Posted: 12:00 pm Friday, April 12th, 2013

Text message prank tries to frame football coach for recruiting 

By Matt Porter

A late-night text message popped up on the quarterback’s cell phone.

This is Coach Socha, the message read. Please call me tomorrow about playing football at Oxbridge.

J.P. Caruso didn’t know what to think. Was he, a standout junior quarterback at Palm Beach Gardens High, receiving a recruiting pitch from the coach of the upstart Oxbridge Academy football program – at 2 a.m., no less?

The message was from the same number that called and hung up in the days before. Was an opposing high school football coach really trying to contact him at all hours?

No, he was not.

It was a prank from a player at Park Vista High, and it caused coaches and administrators from three schools — and even a private investigator – to conduct a swift search to clear a controversial figure’s name.

That man is Doug Socha, the former American Heritage coach entering his second year at Oxbridge, the West Palm Beach private school in its third year of operation. While Socha has been the subject of whispers about recruiting players, the FHSAA has never accused him of doing it. His former school, American Heritage, last November accused him of sending a fax containing its playbook and signals to its playoff opponent, Fort Lauderdale-University. Socha denied doing so.

The timeline for the prank goes like this: In early March, Caruso received text messages from an unfamiliar party claiming to be Socha. He informed a Gardens assistant coach of the messages, reassuring them that “obviously I’m not going to Oxbridge,” he said. Soon, Gardens principal Larry Clawson was on the phone with Oxbridge President and CEO Bob Parsons, who hired a local private investigator to determine the source of the mysterious recruiting pitch.

A few days later, Park Vista Athletic Director Pam Romero called a prominent member of the football team in her office, who explained his phone was stolen by a few teammates, who sent the messages to Caruso. Romero said she could not determine the sender of the text message, but said the player was “very apologetic” and left with an understanding of the consequences.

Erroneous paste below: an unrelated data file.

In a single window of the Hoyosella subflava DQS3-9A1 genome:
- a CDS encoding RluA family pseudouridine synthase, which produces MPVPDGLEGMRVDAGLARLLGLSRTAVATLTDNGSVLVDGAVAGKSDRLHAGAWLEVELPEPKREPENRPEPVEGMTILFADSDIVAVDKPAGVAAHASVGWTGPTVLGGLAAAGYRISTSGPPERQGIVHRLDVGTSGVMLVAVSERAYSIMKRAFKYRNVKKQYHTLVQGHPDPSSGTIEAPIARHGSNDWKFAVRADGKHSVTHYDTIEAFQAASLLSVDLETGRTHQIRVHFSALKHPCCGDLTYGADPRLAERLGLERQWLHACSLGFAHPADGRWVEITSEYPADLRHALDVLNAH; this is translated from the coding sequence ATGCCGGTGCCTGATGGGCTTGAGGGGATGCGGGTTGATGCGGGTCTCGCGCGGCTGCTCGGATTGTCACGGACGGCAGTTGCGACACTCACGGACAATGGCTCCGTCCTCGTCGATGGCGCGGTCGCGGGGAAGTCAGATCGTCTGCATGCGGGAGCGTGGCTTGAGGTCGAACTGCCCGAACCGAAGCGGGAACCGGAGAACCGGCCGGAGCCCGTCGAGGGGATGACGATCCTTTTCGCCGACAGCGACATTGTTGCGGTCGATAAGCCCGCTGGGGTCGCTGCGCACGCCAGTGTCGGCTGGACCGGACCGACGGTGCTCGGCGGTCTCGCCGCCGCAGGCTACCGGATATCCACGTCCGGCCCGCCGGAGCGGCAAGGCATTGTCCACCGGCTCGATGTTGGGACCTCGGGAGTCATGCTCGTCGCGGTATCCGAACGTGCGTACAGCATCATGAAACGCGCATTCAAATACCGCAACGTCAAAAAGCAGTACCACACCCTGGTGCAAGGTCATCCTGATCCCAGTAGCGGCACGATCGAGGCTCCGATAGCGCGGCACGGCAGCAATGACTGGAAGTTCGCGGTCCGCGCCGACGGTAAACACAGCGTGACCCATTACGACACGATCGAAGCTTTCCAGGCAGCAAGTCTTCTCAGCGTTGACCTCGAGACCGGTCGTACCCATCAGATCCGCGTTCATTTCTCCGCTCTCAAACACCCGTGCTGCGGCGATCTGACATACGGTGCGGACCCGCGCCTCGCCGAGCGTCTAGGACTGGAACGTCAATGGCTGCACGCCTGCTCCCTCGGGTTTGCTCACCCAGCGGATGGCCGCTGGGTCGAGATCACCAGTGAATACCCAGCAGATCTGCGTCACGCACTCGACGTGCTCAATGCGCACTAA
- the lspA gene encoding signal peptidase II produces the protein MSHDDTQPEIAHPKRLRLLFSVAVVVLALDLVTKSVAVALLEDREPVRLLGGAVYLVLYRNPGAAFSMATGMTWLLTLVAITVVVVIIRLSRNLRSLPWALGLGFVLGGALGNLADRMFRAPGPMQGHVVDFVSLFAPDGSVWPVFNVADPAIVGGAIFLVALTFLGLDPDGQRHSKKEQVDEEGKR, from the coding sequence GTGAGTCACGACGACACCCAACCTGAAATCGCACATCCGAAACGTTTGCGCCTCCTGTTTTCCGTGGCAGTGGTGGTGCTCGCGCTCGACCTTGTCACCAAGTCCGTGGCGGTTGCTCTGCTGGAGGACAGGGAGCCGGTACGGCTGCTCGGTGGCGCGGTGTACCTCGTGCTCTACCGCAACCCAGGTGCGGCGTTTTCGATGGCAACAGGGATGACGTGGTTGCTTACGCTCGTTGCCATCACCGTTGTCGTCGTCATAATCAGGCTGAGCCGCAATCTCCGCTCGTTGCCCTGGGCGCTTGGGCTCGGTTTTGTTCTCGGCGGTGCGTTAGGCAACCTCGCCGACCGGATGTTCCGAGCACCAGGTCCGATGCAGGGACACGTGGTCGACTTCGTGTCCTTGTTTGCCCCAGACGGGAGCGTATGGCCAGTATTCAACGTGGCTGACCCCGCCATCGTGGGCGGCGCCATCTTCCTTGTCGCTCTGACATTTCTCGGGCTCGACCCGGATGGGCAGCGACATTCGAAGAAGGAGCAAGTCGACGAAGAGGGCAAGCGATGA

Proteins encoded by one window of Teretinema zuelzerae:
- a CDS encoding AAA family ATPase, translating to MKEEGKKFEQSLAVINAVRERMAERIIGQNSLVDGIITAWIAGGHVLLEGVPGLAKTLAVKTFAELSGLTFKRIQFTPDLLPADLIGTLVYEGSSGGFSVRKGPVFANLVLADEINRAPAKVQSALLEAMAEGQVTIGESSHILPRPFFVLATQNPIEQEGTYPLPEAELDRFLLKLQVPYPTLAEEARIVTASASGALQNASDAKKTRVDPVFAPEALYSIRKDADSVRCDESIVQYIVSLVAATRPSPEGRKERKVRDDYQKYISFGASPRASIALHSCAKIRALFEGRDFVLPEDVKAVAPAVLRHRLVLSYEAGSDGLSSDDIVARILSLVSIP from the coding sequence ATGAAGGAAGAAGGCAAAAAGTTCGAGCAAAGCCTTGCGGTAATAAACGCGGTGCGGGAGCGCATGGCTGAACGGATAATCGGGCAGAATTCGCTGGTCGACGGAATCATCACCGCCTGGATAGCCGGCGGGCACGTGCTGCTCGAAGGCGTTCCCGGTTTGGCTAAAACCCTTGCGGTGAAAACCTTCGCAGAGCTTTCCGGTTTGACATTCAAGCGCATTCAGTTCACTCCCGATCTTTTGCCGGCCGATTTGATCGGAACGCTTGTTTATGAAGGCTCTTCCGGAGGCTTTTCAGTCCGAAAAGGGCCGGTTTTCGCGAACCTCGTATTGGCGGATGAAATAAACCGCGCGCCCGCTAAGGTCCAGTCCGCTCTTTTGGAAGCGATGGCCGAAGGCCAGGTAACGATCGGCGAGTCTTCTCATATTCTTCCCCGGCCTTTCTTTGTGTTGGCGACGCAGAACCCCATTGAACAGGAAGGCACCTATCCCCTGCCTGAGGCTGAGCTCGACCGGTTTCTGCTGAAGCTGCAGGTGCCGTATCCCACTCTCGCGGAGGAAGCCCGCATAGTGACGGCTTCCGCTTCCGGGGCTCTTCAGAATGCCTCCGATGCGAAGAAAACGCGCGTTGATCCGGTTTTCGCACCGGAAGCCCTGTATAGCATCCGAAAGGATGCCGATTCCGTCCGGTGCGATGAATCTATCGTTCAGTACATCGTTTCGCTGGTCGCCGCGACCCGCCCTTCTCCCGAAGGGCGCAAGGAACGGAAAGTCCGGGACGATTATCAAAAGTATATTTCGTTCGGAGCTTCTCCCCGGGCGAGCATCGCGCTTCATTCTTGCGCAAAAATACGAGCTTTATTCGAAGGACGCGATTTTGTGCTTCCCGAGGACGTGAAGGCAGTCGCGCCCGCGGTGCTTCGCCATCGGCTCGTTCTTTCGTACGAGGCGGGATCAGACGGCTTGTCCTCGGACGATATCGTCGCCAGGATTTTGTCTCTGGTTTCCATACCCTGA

Socha, meanwhile, brushed off the controversy. He does know J.P. Caruso, whom he coached in middle school at American Heritage, but said he doesn’t have his phone number and would have no reason to contact him.

Oxbridge Academy Athletic Director Craig Sponsky said the incident made for an interesting morning, but it was over quickly.

“We found out in a couple hours what happened,” he said. “It made us feel good for two reasons: that our folks weren’t doing anything they weren’t supposed to be doing, and we were able to communicate to Palm Beach Gardens and Park Vista and let them handle it.”

Clawson said Parsons “handled [the incident] with 100 percent class.”

Palm Beach Gardens football coach Rob Freeman called it “silly.”

“I really don’t worry about what goes on at other schools,” he said. “I control what happens at Palm Beach Gardens. We have a good program. I worry about the kids who are supposed to be here.”